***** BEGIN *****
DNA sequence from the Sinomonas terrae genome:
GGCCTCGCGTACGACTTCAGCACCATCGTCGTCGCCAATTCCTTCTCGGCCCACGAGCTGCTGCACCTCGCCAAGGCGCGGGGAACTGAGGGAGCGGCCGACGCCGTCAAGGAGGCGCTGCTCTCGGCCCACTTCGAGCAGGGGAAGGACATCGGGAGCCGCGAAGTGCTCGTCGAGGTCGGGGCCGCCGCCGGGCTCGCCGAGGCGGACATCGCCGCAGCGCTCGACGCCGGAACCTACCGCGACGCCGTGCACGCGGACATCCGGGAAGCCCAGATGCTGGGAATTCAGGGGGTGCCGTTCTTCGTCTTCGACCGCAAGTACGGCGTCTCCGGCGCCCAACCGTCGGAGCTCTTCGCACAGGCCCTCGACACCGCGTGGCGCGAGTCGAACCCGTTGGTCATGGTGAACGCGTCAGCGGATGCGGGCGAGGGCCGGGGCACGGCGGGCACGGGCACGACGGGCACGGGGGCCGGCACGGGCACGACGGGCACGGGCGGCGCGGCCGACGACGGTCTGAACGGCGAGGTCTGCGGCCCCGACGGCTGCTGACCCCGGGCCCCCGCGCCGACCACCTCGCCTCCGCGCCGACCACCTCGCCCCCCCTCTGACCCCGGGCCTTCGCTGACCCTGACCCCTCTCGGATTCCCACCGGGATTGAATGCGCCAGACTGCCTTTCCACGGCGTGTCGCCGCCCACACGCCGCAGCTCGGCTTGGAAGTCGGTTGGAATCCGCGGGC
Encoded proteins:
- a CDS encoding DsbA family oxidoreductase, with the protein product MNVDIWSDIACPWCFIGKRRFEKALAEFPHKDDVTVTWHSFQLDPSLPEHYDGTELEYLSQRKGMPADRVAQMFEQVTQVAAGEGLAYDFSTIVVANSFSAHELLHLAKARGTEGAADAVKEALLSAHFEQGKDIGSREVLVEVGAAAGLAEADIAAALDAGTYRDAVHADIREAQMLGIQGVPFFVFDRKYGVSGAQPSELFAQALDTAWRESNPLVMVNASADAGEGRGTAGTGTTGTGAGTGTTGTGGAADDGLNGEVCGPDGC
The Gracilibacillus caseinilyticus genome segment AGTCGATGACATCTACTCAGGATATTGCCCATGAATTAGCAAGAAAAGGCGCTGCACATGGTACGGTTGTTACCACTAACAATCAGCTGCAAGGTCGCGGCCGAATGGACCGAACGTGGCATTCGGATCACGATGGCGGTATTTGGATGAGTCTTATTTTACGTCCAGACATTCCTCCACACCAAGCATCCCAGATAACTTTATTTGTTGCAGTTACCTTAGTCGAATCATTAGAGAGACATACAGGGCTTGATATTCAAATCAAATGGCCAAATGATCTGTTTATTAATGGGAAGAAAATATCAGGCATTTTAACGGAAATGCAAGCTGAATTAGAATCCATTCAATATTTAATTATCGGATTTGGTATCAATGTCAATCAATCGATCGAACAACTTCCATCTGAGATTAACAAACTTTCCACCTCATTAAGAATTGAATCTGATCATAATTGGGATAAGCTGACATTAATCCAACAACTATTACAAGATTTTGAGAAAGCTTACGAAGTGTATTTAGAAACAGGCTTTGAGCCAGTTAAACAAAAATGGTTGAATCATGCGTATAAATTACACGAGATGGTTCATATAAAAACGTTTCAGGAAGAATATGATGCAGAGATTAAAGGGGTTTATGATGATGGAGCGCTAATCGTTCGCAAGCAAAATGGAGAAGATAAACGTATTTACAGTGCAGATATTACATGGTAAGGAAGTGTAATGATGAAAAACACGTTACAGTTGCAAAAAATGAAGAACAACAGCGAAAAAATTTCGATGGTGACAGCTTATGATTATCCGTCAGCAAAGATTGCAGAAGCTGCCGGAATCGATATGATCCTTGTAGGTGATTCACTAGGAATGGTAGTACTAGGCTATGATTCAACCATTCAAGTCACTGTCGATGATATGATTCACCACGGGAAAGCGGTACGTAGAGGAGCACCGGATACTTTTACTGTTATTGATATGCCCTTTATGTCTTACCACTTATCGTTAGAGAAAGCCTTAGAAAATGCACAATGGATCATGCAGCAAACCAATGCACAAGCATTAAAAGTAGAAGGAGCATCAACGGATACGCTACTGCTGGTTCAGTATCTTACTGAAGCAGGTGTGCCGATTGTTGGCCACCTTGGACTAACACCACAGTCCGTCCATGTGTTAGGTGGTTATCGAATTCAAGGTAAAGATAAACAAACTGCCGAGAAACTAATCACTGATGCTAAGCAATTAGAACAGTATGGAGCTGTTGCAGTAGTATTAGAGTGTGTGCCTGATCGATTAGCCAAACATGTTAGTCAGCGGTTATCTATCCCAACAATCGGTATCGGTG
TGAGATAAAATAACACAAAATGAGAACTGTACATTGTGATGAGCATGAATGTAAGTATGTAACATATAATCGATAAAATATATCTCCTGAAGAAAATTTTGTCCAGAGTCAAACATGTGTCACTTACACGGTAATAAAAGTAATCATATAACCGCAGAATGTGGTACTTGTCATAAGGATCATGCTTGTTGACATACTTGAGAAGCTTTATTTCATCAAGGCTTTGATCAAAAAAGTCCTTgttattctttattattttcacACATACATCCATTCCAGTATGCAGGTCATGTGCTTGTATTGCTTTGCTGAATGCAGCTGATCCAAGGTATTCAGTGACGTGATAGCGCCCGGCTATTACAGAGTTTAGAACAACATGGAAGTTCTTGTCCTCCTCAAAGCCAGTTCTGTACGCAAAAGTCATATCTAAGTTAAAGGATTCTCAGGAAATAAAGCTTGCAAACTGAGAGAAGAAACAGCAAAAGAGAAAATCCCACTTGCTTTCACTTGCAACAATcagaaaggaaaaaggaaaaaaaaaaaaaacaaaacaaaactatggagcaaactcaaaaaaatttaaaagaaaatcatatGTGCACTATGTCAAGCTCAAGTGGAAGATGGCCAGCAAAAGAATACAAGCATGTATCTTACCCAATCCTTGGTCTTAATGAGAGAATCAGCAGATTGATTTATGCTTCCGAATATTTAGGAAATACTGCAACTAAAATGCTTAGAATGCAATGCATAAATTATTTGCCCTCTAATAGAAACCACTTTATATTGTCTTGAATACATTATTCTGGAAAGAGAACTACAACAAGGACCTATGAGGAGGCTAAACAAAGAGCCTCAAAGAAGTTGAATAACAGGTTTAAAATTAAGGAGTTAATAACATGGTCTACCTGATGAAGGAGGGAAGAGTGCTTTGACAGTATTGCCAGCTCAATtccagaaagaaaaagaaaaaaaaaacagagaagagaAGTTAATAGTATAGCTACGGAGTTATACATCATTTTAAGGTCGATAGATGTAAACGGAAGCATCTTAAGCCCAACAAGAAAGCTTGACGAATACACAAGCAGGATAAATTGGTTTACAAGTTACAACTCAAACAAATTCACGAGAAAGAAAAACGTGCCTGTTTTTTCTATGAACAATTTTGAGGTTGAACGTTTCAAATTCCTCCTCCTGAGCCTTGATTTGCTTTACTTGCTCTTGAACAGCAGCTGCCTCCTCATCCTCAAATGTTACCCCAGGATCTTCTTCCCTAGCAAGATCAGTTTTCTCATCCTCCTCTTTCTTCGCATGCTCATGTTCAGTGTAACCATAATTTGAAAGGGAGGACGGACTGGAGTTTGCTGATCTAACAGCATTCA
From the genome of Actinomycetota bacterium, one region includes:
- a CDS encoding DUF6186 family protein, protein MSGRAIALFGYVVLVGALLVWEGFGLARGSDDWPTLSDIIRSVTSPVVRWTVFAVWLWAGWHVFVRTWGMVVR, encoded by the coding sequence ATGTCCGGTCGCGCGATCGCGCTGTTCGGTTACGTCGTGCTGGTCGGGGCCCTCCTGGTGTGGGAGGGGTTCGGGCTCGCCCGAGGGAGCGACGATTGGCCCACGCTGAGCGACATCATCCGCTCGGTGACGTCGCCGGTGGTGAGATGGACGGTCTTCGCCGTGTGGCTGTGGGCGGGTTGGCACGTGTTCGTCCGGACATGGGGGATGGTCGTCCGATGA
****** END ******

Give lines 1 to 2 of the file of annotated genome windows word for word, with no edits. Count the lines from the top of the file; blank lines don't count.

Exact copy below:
DNA sequence from the Sinomonas terrae genome:
GGCCTCGCGTACGACTTCAGCACCATCGTCGTCGCCAATTCCTTCTCGGCCCACGAGCTGCTGCACCTCGCCAAGGCGCGGGGAACTGAGGGAGCGGCCGACGCCGTCAAGGAGGCGCTGCTCTCGGCCCACTTCGAGCAGGGGAAGGACATCGGGAGCCGCGAAGTGCTCGTCGAGGTCGGGGCCGCCGCCGGGCTCGCCGAGGCGGACATCGCCGCAGCGCTCGACGCCGGAACCTACCGCGACGCCGTGCACGCGGACATCCGGGAAGCCCAGATGCTGGGAATTCAGGGGGTGCCGTTCTTCGTCTTCGACCGCAAGTACGGCGTCTCCGGCGCCCAACCGTCGGAGCTCTTCGCACAGGCCCTCGACACCGCGTGGCGCGAGTCGAACCCGTTGGTCATGGTGAACGCGTCAGCGGATGCGGGCGAGGGCCGGGGCACGGCGGGCACGGGCACGACGGGCACGGGGGCCGGCACGGGCACGACGGGCACGGGCGGCGCGGCCGACGACGGTCTGAACGGCGAGGTCTGCGGCCCCGACGGCTGCTGACCCCGGGCCCCCGCGCCGACCACCTCGCCTCCGCGCCGACCACCTCGCCCCCCCTCTGACCCCGGGCCTTCGCTGACCCTGACCCCTCTCGGATTCCCACCGGGATTGAATGCGCCAGACTGCCTTTCCACGGCGTGTCGCCGCCCACACGCCGCAGCTCGGCTTGGAAGTCGGTTGGAATCCGCGGGC